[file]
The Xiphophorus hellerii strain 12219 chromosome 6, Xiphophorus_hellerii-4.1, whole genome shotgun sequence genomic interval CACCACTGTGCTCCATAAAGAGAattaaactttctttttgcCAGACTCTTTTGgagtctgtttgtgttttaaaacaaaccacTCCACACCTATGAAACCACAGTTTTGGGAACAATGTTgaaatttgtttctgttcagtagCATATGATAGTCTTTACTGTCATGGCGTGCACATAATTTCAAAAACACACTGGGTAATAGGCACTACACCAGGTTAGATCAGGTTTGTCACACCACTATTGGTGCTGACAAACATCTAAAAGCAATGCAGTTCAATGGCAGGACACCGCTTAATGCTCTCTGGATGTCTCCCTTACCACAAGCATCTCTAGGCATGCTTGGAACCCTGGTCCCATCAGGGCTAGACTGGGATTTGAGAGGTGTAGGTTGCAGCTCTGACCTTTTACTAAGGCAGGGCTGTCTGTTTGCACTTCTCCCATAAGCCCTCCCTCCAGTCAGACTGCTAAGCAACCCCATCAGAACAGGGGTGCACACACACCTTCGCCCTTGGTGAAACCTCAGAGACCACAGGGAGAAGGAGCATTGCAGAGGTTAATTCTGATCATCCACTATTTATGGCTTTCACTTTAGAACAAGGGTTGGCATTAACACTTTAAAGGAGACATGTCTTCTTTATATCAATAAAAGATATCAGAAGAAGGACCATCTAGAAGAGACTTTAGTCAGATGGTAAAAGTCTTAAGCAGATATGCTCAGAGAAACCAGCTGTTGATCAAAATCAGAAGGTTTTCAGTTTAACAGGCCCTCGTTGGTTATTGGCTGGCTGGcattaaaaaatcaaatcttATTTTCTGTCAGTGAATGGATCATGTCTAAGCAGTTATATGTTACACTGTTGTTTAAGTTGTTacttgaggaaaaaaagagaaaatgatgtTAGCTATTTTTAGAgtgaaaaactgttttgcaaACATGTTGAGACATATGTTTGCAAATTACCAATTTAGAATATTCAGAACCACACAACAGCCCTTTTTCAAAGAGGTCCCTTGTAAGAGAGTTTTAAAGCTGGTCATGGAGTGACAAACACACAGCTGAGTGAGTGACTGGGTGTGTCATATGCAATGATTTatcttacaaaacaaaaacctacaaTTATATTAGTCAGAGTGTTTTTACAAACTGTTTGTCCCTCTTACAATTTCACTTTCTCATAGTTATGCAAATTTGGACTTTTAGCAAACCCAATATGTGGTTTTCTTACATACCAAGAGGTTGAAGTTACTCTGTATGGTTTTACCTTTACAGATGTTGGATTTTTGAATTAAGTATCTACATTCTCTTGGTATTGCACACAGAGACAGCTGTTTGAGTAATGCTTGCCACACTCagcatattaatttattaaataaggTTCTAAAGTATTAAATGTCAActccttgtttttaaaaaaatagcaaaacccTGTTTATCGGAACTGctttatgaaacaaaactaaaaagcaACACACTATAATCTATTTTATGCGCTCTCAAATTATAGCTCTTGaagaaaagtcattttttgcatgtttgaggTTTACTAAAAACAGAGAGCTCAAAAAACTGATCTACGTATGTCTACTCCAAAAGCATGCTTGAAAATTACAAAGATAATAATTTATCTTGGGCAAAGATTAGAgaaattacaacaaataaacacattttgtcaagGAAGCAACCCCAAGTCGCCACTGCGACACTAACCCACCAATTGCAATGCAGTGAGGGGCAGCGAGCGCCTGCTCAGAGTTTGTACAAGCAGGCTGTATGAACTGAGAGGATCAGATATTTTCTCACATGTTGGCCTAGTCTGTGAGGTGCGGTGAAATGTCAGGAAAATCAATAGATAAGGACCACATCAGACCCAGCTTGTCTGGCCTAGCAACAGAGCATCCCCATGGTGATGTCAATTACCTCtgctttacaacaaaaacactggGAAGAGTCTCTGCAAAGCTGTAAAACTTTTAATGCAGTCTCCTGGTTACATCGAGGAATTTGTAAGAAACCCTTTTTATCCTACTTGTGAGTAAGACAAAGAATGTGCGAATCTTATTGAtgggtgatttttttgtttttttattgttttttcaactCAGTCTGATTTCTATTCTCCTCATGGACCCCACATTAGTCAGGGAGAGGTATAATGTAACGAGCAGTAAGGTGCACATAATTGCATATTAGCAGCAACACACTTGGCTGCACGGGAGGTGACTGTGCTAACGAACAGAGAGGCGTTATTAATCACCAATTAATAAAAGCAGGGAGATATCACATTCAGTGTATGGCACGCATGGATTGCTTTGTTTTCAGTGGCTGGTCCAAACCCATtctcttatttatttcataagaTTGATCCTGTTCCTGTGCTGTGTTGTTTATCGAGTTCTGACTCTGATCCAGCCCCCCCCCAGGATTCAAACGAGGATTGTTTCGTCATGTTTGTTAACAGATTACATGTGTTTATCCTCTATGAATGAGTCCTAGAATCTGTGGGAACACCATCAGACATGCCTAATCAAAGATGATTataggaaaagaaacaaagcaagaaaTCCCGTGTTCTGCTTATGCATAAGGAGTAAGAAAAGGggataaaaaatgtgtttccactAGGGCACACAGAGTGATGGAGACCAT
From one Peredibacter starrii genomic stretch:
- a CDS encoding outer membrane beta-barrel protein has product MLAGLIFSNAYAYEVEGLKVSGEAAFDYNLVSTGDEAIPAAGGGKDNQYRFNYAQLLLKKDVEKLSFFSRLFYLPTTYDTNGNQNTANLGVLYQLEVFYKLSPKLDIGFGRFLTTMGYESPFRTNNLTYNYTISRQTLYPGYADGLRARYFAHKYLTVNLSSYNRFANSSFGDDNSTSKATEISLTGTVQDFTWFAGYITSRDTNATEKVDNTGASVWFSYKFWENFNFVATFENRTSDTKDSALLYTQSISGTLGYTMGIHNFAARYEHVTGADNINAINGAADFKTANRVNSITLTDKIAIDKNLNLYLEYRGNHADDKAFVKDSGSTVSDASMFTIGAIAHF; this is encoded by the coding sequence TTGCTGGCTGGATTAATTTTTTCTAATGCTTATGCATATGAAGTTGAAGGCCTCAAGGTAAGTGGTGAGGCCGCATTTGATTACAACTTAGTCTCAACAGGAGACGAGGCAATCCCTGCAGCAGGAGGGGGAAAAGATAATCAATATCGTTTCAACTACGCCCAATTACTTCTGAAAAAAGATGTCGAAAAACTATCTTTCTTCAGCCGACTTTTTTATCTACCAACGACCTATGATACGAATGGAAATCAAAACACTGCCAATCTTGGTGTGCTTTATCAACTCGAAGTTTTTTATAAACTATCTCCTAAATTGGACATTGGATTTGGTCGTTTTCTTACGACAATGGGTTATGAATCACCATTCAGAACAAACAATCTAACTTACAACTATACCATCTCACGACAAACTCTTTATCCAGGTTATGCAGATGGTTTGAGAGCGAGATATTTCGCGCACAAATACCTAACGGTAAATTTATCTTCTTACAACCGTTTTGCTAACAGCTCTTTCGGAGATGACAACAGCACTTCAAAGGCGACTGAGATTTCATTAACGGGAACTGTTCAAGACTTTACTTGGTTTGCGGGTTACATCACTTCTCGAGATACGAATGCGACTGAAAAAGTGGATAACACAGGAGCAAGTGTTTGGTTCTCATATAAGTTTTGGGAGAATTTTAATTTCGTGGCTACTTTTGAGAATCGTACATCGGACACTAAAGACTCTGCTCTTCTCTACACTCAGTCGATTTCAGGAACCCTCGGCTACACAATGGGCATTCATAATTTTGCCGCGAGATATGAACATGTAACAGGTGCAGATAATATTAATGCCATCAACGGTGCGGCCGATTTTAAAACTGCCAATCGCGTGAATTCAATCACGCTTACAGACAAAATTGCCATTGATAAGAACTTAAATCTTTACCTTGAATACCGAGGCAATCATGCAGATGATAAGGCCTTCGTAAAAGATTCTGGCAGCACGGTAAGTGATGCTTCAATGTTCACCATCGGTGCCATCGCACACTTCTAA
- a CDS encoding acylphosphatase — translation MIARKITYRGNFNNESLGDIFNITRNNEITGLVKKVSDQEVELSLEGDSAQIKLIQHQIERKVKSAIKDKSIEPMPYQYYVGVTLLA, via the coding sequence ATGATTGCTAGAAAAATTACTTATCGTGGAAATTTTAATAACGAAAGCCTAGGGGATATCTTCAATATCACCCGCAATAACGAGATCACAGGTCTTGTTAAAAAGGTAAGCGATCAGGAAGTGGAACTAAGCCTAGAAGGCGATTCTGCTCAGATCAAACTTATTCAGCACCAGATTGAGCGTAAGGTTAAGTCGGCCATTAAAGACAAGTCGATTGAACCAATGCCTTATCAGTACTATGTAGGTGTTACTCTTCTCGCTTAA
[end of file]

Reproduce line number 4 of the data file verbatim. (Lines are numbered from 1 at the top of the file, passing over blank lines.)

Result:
- a CDS encoding acylphosphatase — translation MIARKITYRGNFNNESLGDIFNITRNNEITGLVKKVSDQEVELSLEGDSAQIKLIQHQIERKVKSAIKDKSIEPMPYQYYVGVTLLA, via the coding sequence ATGATTGCTAGAAAAATTACTTATCGTGGAAATTTTAATAACGAAAGCCTAGGGGATATCTTCAATATCACCCGCAATAACGAGATCACAGGTCTTGTTAAAAAGGTAAGCGATCAGGAAGTGGAACTAAGCCTAGAAGGCGATTCTGCTCAGATCAAACTTATTCAGCACCAGATTGAGCGTAAGGTTAAGTCGGCCATTAAAGACAAGTCGATTGAACCAATGCCTTATCAGTACTATGTAGGTGTTACTCTTCTCGCTTAA